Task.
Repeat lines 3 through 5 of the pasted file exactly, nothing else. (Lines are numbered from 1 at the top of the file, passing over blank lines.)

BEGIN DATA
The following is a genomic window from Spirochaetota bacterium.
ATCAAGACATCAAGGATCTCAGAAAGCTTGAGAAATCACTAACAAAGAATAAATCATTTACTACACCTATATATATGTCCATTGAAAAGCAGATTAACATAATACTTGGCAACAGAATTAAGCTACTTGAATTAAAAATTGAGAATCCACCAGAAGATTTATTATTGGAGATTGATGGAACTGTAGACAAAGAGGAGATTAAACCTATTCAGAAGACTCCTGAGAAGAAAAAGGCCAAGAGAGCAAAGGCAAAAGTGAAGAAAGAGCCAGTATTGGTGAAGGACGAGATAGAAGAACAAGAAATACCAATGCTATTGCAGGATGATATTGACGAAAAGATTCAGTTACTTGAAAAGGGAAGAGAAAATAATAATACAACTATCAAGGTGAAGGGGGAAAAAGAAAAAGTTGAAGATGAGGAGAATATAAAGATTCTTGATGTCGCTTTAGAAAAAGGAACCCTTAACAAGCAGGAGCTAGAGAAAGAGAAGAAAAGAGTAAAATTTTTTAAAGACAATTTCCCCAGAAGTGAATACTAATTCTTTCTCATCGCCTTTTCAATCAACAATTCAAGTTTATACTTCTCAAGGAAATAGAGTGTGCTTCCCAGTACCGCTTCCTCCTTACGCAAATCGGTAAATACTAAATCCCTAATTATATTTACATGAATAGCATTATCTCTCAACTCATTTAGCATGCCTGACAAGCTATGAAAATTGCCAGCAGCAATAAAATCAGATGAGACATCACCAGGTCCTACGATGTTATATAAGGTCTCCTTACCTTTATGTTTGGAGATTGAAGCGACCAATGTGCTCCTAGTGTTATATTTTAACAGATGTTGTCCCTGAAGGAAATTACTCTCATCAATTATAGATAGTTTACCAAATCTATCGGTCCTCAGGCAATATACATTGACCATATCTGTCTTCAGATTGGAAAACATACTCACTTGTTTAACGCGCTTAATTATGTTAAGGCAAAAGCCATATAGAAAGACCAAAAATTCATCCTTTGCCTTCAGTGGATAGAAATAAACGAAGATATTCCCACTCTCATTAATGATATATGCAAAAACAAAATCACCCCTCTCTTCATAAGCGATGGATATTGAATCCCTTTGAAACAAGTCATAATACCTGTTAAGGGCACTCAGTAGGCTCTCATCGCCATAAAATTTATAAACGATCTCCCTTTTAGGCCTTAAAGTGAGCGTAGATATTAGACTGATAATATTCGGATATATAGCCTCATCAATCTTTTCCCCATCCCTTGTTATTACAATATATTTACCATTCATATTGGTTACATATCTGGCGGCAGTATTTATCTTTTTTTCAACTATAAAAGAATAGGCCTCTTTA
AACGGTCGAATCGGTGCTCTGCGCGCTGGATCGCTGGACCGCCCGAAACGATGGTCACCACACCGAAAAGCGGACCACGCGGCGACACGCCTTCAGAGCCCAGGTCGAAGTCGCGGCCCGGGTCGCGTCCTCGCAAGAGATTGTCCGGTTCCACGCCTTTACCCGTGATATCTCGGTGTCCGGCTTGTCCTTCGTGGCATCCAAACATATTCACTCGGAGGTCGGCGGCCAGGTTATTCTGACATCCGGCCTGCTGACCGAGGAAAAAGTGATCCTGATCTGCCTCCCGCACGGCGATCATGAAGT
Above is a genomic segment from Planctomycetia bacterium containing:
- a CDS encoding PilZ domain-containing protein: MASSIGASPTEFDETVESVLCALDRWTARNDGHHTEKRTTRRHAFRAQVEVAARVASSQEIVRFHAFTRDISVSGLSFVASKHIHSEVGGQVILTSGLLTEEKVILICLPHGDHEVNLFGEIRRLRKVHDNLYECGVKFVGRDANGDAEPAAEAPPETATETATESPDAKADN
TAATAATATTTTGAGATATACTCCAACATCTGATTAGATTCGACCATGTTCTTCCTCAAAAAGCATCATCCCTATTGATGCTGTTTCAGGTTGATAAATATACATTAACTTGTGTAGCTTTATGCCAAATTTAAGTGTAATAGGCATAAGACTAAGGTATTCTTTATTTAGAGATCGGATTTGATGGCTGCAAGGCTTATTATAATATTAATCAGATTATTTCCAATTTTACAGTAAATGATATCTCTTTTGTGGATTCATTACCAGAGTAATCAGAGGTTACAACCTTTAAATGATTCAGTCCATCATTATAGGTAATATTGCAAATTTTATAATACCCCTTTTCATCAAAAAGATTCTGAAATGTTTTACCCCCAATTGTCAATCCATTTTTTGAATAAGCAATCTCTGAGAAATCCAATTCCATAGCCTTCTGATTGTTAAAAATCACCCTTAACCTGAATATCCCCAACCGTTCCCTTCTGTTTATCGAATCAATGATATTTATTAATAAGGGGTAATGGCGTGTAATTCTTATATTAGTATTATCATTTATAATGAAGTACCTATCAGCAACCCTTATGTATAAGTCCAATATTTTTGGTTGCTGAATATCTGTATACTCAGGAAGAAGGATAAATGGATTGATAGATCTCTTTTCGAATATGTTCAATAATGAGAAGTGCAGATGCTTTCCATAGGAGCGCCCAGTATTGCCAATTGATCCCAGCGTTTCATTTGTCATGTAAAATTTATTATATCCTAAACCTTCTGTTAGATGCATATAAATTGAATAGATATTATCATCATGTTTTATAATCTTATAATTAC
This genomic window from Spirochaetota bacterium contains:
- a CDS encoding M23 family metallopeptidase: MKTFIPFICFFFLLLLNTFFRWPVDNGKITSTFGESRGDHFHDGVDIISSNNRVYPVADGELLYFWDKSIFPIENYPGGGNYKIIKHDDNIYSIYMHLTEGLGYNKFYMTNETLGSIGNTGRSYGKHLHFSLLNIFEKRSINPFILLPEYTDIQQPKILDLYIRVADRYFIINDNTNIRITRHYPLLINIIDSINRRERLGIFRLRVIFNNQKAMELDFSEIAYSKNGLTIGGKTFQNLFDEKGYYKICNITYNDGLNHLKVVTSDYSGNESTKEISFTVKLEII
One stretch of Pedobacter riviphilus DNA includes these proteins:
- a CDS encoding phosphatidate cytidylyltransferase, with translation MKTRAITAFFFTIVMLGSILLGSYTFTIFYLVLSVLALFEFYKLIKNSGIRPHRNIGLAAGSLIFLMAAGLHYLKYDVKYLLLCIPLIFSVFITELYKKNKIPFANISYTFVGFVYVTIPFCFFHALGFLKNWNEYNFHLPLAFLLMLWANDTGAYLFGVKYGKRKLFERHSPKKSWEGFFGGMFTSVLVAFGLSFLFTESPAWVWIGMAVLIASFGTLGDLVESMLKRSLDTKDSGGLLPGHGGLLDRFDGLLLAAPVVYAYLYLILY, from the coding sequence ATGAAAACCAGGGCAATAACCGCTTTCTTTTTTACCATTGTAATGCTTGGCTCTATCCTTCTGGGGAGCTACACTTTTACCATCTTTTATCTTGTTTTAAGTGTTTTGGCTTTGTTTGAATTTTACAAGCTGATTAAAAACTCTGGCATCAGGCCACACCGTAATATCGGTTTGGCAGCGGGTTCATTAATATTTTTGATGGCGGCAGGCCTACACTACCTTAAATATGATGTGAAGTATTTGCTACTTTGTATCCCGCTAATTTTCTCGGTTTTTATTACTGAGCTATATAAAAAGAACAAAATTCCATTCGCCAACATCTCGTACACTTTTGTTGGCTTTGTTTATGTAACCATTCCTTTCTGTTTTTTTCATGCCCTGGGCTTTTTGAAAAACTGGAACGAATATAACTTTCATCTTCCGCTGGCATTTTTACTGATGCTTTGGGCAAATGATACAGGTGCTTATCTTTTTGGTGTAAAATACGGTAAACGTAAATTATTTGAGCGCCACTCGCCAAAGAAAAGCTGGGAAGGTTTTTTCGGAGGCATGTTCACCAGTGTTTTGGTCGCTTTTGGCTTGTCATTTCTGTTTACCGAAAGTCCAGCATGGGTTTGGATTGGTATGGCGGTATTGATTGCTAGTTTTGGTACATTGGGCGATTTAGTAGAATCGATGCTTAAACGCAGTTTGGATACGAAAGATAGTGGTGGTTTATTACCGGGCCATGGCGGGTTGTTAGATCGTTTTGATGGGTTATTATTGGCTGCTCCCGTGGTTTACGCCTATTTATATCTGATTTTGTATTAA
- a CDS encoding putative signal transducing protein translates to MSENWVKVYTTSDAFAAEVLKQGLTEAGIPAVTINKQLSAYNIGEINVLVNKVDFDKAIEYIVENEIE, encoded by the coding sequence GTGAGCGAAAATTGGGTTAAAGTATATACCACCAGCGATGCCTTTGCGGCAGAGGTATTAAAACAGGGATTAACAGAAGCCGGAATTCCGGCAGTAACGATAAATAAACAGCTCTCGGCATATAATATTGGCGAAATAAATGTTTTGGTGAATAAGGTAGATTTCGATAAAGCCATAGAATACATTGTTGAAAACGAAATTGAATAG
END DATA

AACGGTCGAATCGGTGCTCTGCGCGCTGGATCGCTGGACCGCCCGAAACGATGGTCACCACACCGAAAAGCGGACCACGCGGCGACACGCCTTCAGAGCCCAGGTCGAAGTCGCGGCCCGGGTCGCGTCCTCGCAAGAGATTGTCCGGTTCCACGCCTTTACCCGTGATATCTCGGTGTCCGGCTTGTCCTTCGTGGCATCCAAACATATTCACTCGGAGGTCGGCGGCCAGGTTATTCTGACATCCGGCCTGCTGACCGAGGAAAAAGTGATCCTGATCTGCCTCCCGCACGGCGATCATGAAGT
Above is a genomic segment from Planctomycetia bacterium containing:
- a CDS encoding PilZ domain-containing protein: MASSIGASPTEFDETVESVLCALDRWTARNDGHHTEKRTTRRHAFRAQVEVAARVASSQEIVRFHAFTRDISVSGLSFVASKHIHSEVGGQVILTSGLLTEEKVILICLPHGDHEVNLFGEIRRLRKVHDNLYECGVKFVGRDANGDAEPAAEAPPETATETATESPDAKADN